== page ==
Tamsin Constable

Taking a gamble

I’m off at the crack of dawn to have breakfast in Leeds, courtesy of a networking organisation called BNI. In preparation, I had a look at the local chapter’s website – and decided to use their own content to explain what I do. (Bit cheeky, but hey!)

So here’s a short piece from the news page. No offence to the author – what follows is typical of what I come across all the time. There are a couple of grammatical errors, some style issues, and problems with the length of the sentences. Overall, the text could work much harder to interest any potential new members. In particular, there are several opportunities to get the benefits across. Ultimately, what you want is for a reader to ‘click through’ when they get to the ‘Call to Action’ at the end. I’ve put my own comments to an imaginary client in double brackets. Here goes:

Original:
“For nearly 10 years our chapter has hosted it’s meeting in the impressive surroundings of the Royal Armouries museum, but in early march it was decided we should move on. So at the beginning of April the meeting was moved to it’s new location at ALEA Casino.

It may have been only a short distance to move to but it made a big difference to the chapter, not only did we gain a larger location but where rewarded with extra benefits such as a more impressive breakfast and access to our own AV system. Best of all, we now have FREE parking in Multi-Storey Car Park right next door.

Of course this move meant we also needed a new name, after several ideas we all agreed on Leeds Royale. So if you would like have a taste of what Leeds Royale can offer you click here to book a morning…”

My suggestions:
In April 2009, we moved to the ALEA Casino in Leeds. The new venue is only a short distance away from our old venue (the Royal Armouries), but it’s already had a big impact on our chapter.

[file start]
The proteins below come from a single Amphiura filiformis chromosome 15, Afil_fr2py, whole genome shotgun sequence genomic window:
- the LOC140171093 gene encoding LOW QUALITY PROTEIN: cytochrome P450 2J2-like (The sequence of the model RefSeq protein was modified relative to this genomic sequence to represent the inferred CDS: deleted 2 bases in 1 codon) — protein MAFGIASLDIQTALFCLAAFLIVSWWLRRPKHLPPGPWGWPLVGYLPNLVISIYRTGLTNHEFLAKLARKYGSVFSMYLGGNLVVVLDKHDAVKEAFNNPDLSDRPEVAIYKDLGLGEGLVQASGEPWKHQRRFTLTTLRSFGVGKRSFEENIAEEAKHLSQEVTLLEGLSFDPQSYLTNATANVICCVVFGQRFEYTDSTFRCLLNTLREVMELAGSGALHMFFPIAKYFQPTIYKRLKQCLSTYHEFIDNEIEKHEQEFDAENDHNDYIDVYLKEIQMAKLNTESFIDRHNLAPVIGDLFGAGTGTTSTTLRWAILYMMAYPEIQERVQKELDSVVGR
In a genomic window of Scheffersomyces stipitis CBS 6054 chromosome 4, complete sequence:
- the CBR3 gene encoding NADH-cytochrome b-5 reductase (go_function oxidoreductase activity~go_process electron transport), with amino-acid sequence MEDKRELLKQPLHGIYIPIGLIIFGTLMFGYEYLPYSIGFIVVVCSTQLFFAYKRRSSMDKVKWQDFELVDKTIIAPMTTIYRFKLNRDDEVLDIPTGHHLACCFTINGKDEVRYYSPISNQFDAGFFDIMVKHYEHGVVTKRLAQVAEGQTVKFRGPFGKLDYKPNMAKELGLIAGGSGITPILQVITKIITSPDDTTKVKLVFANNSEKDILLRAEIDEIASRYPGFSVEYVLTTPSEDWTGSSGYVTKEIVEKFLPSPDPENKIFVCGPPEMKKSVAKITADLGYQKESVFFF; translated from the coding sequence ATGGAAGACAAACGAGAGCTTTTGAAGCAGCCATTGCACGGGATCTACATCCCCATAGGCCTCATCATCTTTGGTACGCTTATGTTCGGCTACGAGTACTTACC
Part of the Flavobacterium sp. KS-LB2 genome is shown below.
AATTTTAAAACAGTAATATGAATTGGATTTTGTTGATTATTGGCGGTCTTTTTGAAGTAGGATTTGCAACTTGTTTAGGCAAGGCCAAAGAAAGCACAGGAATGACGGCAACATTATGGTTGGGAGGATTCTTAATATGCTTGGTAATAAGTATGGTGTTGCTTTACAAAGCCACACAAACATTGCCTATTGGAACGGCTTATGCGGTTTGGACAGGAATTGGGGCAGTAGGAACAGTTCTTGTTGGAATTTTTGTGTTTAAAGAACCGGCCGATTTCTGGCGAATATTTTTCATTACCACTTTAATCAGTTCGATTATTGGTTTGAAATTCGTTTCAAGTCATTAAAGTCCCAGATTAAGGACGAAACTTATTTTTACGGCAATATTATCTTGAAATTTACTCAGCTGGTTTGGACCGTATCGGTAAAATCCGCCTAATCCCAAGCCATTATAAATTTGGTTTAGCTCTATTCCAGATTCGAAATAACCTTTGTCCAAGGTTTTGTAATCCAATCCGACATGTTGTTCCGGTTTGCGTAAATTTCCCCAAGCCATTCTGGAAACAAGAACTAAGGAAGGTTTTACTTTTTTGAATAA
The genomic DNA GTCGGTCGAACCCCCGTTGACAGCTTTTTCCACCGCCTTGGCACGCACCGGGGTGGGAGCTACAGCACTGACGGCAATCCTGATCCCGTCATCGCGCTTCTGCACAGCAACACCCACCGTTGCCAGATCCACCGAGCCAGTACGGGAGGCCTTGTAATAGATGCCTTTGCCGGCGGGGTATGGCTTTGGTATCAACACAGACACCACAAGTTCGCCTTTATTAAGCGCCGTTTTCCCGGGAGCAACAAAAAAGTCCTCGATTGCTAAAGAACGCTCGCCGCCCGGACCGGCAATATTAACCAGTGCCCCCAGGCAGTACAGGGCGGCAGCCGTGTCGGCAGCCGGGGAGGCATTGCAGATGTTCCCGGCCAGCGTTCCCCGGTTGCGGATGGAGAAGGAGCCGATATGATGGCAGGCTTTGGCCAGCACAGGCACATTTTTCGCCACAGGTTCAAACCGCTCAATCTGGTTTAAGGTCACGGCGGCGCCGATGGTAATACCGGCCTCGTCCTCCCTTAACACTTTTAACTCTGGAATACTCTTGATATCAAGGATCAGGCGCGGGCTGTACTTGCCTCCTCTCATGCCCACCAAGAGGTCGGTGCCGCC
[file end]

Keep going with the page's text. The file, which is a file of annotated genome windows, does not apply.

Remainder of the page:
For a start, there’s more space. ((This is good because? Comment about number of members and opportunities to mingle?))

Second, the breakfasts are delicious. ((Benefit? Comment about early starts/ being just as hungry for food as you are to grow your business?)).

We can also use our own audio-visual system ((and this is good because? Comment about inspiring and authoritative presentation element of each meeting)).

And best of all, we can now use the multi-storey car park next door – FREE! ((good because? comment about getting here is easier than ever?)).

So if you would like to meet friendly, welcoming people from a range of professions, why not come along, enjoy a good breakfast and get a taste of what Leeds Royale (our brand new name!) can offer you?

To book, just click here.

Chrissie’s cross

There was a great header in the Wall Street Journal this week.

‘Crusader for Syntactic Disambiguation Exprobrates Banks’ Labored Locutions.’

The article tells the story of how the Royal Bank of Scotland recently got a roasting from Chrissie Maher, matriarch of the UK’s Plain English Campaign. Ms Maher had received a leaflet from the bank brimming with “tortuous and ambiguous sentences”. You can read what she did next here.

What particularly interests me is that so often mumbo jumbo isn’t just about frilly language that we can laugh at: it does much more damage, by interfering with people’s democratic rights. If you can’t understand what you’re being offered, how can you possibly make a sound decision? If the language used to communicate with you is intimidating, how can you hope to establish a fair, level, mutually respectful relationship?

Ms Maher, the article says, didn’t learn how to read until she was 15. “I know what’s it’s like to feel isolated because of words.”